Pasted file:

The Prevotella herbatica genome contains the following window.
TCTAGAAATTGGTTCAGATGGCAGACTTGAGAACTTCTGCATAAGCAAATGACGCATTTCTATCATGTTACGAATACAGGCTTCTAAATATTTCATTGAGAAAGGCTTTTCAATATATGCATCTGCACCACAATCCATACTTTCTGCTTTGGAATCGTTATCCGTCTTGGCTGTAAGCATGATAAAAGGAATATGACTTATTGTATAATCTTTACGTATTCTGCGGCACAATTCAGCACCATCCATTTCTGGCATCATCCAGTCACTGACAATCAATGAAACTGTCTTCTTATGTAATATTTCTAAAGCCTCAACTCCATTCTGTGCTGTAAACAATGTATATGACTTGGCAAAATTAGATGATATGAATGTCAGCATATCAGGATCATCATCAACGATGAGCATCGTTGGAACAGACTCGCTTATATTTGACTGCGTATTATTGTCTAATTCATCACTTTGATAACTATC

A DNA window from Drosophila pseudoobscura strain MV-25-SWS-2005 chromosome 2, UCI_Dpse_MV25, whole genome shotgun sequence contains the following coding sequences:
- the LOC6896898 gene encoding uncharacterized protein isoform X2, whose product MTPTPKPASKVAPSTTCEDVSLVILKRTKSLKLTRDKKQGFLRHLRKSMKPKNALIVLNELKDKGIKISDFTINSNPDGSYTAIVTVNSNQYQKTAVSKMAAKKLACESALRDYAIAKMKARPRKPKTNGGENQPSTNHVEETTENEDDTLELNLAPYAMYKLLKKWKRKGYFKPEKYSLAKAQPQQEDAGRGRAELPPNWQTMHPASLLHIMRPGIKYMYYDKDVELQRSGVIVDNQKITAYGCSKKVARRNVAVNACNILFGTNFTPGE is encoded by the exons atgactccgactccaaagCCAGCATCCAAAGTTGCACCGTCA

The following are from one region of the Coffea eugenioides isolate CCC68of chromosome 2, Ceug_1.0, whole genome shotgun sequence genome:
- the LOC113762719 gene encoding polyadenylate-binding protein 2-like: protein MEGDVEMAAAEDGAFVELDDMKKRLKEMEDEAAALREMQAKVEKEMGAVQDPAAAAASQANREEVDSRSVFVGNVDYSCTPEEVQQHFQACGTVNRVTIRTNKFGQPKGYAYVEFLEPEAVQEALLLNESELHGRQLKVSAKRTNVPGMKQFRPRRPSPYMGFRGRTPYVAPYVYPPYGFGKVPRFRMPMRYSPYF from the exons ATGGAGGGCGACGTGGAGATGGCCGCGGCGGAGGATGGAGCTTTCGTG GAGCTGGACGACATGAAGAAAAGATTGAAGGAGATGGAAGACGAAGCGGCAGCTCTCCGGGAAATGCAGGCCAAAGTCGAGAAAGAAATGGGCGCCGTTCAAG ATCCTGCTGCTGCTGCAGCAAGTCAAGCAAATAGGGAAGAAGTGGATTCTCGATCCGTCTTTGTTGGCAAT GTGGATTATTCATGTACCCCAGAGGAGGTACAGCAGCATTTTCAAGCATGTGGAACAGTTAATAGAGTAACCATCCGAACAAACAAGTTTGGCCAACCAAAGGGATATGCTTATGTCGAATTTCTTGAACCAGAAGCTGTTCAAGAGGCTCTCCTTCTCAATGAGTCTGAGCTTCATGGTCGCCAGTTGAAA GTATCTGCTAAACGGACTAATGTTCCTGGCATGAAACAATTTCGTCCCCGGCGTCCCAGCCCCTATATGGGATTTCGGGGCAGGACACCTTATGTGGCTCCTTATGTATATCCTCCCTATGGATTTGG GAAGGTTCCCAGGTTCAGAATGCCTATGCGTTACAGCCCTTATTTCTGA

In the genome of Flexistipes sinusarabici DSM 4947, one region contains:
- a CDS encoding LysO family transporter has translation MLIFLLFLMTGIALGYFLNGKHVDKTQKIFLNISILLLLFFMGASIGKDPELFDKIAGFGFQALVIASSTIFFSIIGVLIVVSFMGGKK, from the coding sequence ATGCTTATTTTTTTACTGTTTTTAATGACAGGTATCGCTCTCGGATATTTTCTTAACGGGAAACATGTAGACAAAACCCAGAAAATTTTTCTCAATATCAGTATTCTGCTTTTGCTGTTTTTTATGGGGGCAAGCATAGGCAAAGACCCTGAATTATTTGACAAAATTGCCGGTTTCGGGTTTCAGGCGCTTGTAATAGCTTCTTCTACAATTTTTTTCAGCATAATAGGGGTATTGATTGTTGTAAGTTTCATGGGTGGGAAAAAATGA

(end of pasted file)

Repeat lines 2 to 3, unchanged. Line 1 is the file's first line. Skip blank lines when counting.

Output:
TCTAGAAATTGGTTCAGATGGCAGACTTGAGAACTTCTGCATAAGCAAATGACGCATTTCTATCATGTTACGAATACAGGCTTCTAAATATTTCATTGAGAAAGGCTTTTCAATATATGCATCTGCACCACAATCCATACTTTCTGCTTTGGAATCGTTATCCGTCTTGGCTGTAAGCATGATAAAAGGAATATGACTTATTGTATAATCTTTACGTATTCTGCGGCACAATTCAGCACCATCCATTTCTGGCATCATCCAGTCACTGACAATCAATGAAACTGTCTTCTTATGTAATATTTCTAAAGCCTCAACTCCATTCTGTGCTGTAAACAATGTATATGACTTGGCAAAATTAGATGATATGAATGTCAGCATATCAGGATCATCATCAACGATGAGCATCGTTGGAACAGACTCGCTTATATTTGACTGCGTATTATTGTCTAATTCATCACTTTGATAACTATC

A DNA window from Drosophila pseudoobscura strain MV-25-SWS-2005 chromosome 2, UCI_Dpse_MV25, whole genome shotgun sequence contains the following coding sequences: